Navigating the myriad patents in Agrobacteria-mediated transformation is not a simple process, as described in a thorough review (Nottenburg and Rodríguez, 2008). In view of this patent thicket, it was compelling for PIPRA to attempt to develop plant transformation tools that minimized, where possible, third-party IPRs. PIPRA’s undertaking was to make broadly available a plant transformation enabling toolkit which consists of a suite of plant transformation DNA vectors that were designed with considerations of technical, regulatory and IPR issues (Box A). Technical functionality criteria should ensure that the transformation vectors and technologies are as convenient and easy to use as technologies that are routinely used by the research community today. To address regulatory and public acceptance issues, the toolkit should have features that address the current or potential regulatory framework – for example, features that allow for ‘marker-free’ transformation and for the incorporation of all-plant-derived constructs. Public acceptance of GE crops is reported as high as 80% when the plant contains only plant DNA and only 20% if the transgene is from nonplant sources (Lusk and Sullivan, 2002). Thus, PIPRA’s transformation vectors were designed so that the resulting plant will, to the extent possible, be compatible with technologies that allow for all-plant-derived constructs, such as the incorporation of plant-derived T-DNA borders (Rommens, 2004). Finally, with regard to IP FTO, the enabling toolkit should, to the extent possible, be free of IP restrictions or be freely available for research and humanitarian uses and affirmatively available for commercial applications under prenegotiated terms.

The Rockefeller Foundation sponsored the up-front design and validation costs of the suite of enabling technologies for plant transformation. The resulting pPIPRA vectors consolidate access to IPRs under prenegotiated licenses, thereby lowering transaction costs and encouraging a shift in the capacity of universities and public sector organizations to adopt a transformation platform that is compatible with the translation of plant biotechnology research to commercial applications. PIPRA developed a design process that incorporated input from an extensive patent attorney network that provided legal information and opinions, from regulatory consultants, and from scientists and that resulted in a strategy to develop plant transformation technologies addressing the technical, regulatory and IP considerations. PIPRA focused on the suite of technologies included in transformation vectors; FTO for the use of the vectors with specific traits, transformation methods, germplasm, etc. would need to be re-evaluated for each specific application.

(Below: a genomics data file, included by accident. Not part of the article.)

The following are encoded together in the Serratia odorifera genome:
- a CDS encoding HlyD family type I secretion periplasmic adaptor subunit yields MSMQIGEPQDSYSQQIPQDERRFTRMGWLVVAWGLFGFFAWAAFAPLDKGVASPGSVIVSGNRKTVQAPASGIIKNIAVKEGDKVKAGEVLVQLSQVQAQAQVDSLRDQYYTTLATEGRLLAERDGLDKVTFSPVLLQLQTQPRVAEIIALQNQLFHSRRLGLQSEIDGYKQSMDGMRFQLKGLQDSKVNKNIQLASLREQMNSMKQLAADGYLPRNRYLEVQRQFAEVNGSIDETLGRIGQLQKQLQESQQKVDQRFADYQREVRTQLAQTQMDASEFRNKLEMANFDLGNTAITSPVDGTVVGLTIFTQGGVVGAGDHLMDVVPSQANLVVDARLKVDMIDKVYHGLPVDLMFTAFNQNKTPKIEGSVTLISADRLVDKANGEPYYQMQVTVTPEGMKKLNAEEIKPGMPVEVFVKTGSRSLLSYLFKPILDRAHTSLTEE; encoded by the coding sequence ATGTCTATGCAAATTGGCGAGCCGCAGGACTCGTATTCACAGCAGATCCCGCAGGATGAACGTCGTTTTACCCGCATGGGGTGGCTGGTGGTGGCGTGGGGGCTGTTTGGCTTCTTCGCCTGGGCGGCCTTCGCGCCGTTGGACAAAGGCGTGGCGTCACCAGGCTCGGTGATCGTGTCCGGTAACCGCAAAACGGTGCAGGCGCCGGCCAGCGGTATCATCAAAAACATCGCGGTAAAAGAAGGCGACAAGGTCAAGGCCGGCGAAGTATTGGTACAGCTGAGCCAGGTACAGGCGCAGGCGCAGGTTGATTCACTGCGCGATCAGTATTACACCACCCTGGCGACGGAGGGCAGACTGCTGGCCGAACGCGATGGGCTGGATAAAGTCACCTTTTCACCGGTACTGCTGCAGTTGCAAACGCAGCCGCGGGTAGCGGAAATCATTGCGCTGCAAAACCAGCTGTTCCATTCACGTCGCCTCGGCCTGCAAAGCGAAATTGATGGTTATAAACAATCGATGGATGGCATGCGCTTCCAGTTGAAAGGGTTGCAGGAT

First, a thorough and comprehensive review of the patent landscape around plant transformation identified areas with limited FTO (i.e. selectable markers). In areas that represented IP ‘road blocks’, PIPRA identified scientific comparable technologies that offered greater FTO, because they were not patented (and in the public domain) or patented by a PIPRA-member university and available for a nonexclusive license option (i.e. promoters with FTO). In addition to IPRs, the owners of tangible property used in the laboratories, like DNA vectors or other biological materials, can stipulate how the materials are used by third parties. To avoid research-use only restrictions often embedded in MTAs, PIPRA synthesized de novo a large number of the vector components, including the vector backbone. PIPRA’s laboratory then tested and validated the research and marker-free plant transformation platforms in model plants (Box A).

Patent bottleneck for plant selectable markers ‘uncorks’

In 2004, when PIPRA started the quest to develop an enabling toolkit for plant transformation, the field of plant selectable markers was an IP minefield. Finding technical replacements for other enabling tools, like promoters, was not difficult because we were able to identify many technologies that were in the public domain (not patented) or available for licensing. However, for plant selectable markers, there were only a few options of technically viable systems, and IPRs protecting the three most used selectable markers (Miki and McHugh, 2004) created a bottleneck. And, the technology is critical for genetic engineering because of the inherent low transformation efficiency, of about 2% to 20% in monocots and dicots, respectively (Opabode, 2006; Tzfira and Citovsky, 2006).